Rev. Dr. Thomas Aldworth, Pastor
Rev. Millie Myren, Support Minister
11024 S. Bell Avenue
Chicago, IL 60643
Reflection August 25, 2019
"A Deserted Place" - by Rev. Dr. Thomas Aldworth
Since we had a very sparse gathering of congregants this past Sunday (August 18), I’ve decided to place most of my sermon in this week’s Advance.
Let me start by stating what I believe is an obvious truth: ultimately prayer is not something we do, ultimately prayer is something we become.
We have in our preaching text today the first recorded account in the Gospels of Jesus praying. “In the morning, while it was still very dark, he (Jesus) got up and went out to a deserted place, and there he prayed.” (Mark 1:35) Some translations state the Gospel Greek as a “lonely place.”
As I’ve preached more than once, this account of Jesus praying is very important to our life as followers of Christ. We don’t pray to Jesus, we pray with Jesus. And we must remember that Jesus is the human incarnation of the Christ, who has existed eternally.
Why should we pray? One answer comes from the spiritual writer, Ronald Rolheiser, in his book, The Holy Longing. He writes: “If you do not pray, you will either be habitually depressed or obsessed with your own ego. This … is true, irrespective of whether you are religious or not.” So we pray to keep ourselves healthy spiritually and emotionally.
What are we trying to accomplish when we pray? I’m sure we have numerous answers. Prayer is primarily opening to God’s presence. The more we open to God’s presence, the more we become the person God created us to become.
Our prayers allow God to do what God does within each of God’s creatures. God desires to live in an intimate relationship with everyone and everything God has created.
Remember the name I gave to God last Sunday? Holy Guardian of the Sparrows! As I watch my many, many sparrows feeding at my bird feeder, I realized that it’s the flapping, the fluttering, of their wings that grabs me. I am not sure why this is so but the fluttering of birds’ wings resonates with something deep in my own soul. God bless the birds! Jesus was fond of the sparrows. I am fond of the sparrows. I hope everyone is fond of the sparrows!
None of us is able to run away or escape the love God has for each of us. God loves us no matter what. This is the truth. This is the good news. This is the message of the Incarnation of Jesus Christ. God loves us all so much that God was willing to take on human flesh to be one with us.
I think Christians sometimes focus too much on the saving power of Christ’s crucifixion. The truth, if we can hear it, is that we are also saved in a very real way through Christ’s Incarnation. Jesus’ birth, life, death and Resurrection all comprise the saving plan God has given us and all creation. Jesus’ birth saves us. Jesus’ life saves us. Jesus’ death saves us. Jesus’ Resurrection saves us. All are redemptive. We forget this important truth at times.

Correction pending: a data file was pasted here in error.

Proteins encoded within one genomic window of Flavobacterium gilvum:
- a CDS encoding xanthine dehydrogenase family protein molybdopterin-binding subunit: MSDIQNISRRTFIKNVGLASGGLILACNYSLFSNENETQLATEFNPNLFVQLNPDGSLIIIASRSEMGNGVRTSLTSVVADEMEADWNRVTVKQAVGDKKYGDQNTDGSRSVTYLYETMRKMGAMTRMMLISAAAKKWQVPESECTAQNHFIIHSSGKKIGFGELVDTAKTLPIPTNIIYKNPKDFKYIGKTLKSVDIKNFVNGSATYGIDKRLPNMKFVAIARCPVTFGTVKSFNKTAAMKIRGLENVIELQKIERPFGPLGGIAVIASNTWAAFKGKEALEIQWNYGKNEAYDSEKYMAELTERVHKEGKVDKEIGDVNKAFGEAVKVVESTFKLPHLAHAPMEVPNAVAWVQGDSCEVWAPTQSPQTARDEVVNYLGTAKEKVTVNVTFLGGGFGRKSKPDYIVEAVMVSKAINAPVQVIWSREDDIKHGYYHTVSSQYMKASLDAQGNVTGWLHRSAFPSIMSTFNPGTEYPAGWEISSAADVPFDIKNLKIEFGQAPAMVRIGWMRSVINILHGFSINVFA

We know our prayer begins with acknowledging God’s love for each of us. God does not create any creature who falls outside the range of God’s all-encompassing love. There is no place to be found in our cosmos that will not be swept up in the power and glory of God’s love.
We pray so we can allow this all-embracing love access to our hearts and access to our souls. What we ultimately wish to do in prayer is to allow God to do with us whatever God wishes to do with us. In other words, instead of always asking God for the things we want, we should at times pray for what God wants.
Now please understand, I’m not saying we shouldn’t ask God for what we need. But I am saying we should have so much trust in what God wants for us that we give God a free hand. A simple prayer to start each day would be: “Lord God, I know you love me. Do with me as your love decrees. Please give me this day what You WANT for me!
Prayer is as important to us, brothers and sisters, as we allow it to be. But our culture doesn’t place much value on prayer. Rohlhesier states that one of the major faith struggles of our age is “the struggle for interiority and prayer inside of a culture … that conspires against depth and serenity.” Is this not so?
I believe there are strong forces at work in our culture that want to keep us always agitated and frantic. Many of our news programs work to keep us perpetually disturbed. Our advertisers figure out the best ways to make us dissatisfied and unhappy. Calm and serene people don’t need to rush off to a shopping mall to feel better. Prayer helps us remain calm in our troubled and tumultuous world, instead of lurching from crisis to crisis.